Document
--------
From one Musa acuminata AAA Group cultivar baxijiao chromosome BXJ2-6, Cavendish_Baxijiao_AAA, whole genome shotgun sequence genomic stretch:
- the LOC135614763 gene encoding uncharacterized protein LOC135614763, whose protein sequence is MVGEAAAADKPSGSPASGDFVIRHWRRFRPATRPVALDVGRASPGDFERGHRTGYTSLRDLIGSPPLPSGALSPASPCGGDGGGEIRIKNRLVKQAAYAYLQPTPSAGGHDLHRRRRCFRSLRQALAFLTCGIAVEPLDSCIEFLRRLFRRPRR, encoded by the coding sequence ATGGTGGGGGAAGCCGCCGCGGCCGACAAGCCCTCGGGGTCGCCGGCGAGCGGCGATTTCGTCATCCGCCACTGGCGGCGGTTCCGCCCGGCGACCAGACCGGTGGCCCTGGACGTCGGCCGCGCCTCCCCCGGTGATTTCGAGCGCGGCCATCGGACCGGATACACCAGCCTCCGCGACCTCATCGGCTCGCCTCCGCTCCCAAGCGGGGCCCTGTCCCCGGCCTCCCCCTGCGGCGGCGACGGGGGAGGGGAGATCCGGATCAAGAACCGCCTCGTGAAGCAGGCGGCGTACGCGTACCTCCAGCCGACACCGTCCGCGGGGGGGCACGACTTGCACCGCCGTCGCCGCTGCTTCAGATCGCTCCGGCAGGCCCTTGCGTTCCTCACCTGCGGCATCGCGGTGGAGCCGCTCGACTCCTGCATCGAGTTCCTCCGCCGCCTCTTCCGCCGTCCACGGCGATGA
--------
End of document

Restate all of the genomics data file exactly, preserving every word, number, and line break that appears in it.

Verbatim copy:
From one Musa acuminata AAA Group cultivar baxijiao chromosome BXJ2-6, Cavendish_Baxijiao_AAA, whole genome shotgun sequence genomic stretch:
- the LOC135614763 gene encoding uncharacterized protein LOC135614763, whose protein sequence is MVGEAAAADKPSGSPASGDFVIRHWRRFRPATRPVALDVGRASPGDFERGHRTGYTSLRDLIGSPPLPSGALSPASPCGGDGGGEIRIKNRLVKQAAYAYLQPTPSAGGHDLHRRRRCFRSLRQALAFLTCGIAVEPLDSCIEFLRRLFRRPRR, encoded by the coding sequence ATGGTGGGGGAAGCCGCCGCGGCCGACAAGCCCTCGGGGTCGCCGGCGAGCGGCGATTTCGTCATCCGCCACTGGCGGCGGTTCCGCCCGGCGACCAGACCGGTGGCCCTGGACGTCGGCCGCGCCTCCCCCGGTGATTTCGAGCGCGGCCATCGGACCGGATACACCAGCCTCCGCGACCTCATCGGCTCGCCTCCGCTCCCAAGCGGGGCCCTGTCCCCGGCCTCCCCCTGCGGCGGCGACGGGGGAGGGGAGATCCGGATCAAGAACCGCCTCGTGAAGCAGGCGGCGTACGCGTACCTCCAGCCGACACCGTCCGCGGGGGGGCACGACTTGCACCGCCGTCGCCGCTGCTTCAGATCGCTCCGGCAGGCCCTTGCGTTCCTCACCTGCGGCATCGCGGTGGAGCCGCTCGACTCCTGCATCGAGTTCCTCCGCCGCCTCTTCCGCCGTCCACGGCGATGA